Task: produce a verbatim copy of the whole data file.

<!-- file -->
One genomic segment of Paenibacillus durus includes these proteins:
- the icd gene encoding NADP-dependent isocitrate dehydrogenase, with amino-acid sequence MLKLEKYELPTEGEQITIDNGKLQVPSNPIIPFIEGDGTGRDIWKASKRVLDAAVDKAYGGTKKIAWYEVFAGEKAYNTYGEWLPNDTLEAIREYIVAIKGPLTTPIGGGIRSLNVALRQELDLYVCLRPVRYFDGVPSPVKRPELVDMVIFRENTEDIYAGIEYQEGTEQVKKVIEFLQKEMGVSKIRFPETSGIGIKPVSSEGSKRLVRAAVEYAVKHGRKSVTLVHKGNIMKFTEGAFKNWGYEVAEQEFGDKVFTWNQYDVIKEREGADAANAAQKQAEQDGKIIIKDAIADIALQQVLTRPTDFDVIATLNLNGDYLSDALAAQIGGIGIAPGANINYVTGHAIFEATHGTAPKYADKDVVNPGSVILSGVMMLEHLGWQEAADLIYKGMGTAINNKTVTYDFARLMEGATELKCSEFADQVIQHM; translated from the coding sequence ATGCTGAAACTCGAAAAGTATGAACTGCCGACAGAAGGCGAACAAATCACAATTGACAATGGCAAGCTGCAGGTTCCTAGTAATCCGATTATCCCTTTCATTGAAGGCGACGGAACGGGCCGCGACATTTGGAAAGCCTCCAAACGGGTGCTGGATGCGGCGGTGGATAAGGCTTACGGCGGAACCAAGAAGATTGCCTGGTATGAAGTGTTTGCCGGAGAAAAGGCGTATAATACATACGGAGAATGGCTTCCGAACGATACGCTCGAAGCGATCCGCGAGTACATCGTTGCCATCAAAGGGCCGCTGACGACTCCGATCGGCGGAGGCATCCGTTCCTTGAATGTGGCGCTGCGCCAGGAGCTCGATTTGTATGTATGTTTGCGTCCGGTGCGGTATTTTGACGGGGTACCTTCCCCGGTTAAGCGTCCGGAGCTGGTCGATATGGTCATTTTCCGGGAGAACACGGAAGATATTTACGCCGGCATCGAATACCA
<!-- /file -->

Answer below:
One genomic segment of Paenibacillus durus includes these proteins:
- the icd gene encoding NADP-dependent isocitrate dehydrogenase, with amino-acid sequence MLKLEKYELPTEGEQITIDNGKLQVPSNPIIPFIEGDGTGRDIWKASKRVLDAAVDKAYGGTKKIAWYEVFAGEKAYNTYGEWLPNDTLEAIREYIVAIKGPLTTPIGGGIRSLNVALRQELDLYVCLRPVRYFDGVPSPVKRPELVDMVIFRENTEDIYAGIEYQEGTEQVKKVIEFLQKEMGVSKIRFPETSGIGIKPVSSEGSKRLVRAAVEYAVKHGRKSVTLVHKGNIMKFTEGAFKNWGYEVAEQEFGDKVFTWNQYDVIKEREGADAANAAQKQAEQDGKIIIKDAIADIALQQVLTRPTDFDVIATLNLNGDYLSDALAAQIGGIGIAPGANINYVTGHAIFEATHGTAPKYADKDVVNPGSVILSGVMMLEHLGWQEAADLIYKGMGTAINNKTVTYDFARLMEGATELKCSEFADQVIQHM; translated from the coding sequence ATGCTGAAACTCGAAAAGTATGAACTGCCGACAGAAGGCGAACAAATCACAATTGACAATGGCAAGCTGCAGGTTCCTAGTAATCCGATTATCCCTTTCATTGAAGGCGACGGAACGGGCCGCGACATTTGGAAAGCCTCCAAACGGGTGCTGGATGCGGCGGTGGATAAGGCTTACGGCGGAACCAAGAAGATTGCCTGGTATGAAGTGTTTGCCGGAGAAAAGGCGTATAATACATACGGAGAATGGCTTCCGAACGATACGCTCGAAGCGATCCGCGAGTACATCGTTGCCATCAAAGGGCCGCTGACGACTCCGATCGGCGGAGGCATCCGTTCCTTGAATGTGGCGCTGCGCCAGGAGCTCGATTTGTATGTATGTTTGCGTCCGGTGCGGTATTTTGACGGGGTACCTTCCCCGGTTAAGCGTCCGGAGCTGGTCGATATGGTCATTTTCCGGGAGAACACGGAAGATATTTACGCCGGCATCGAATACCA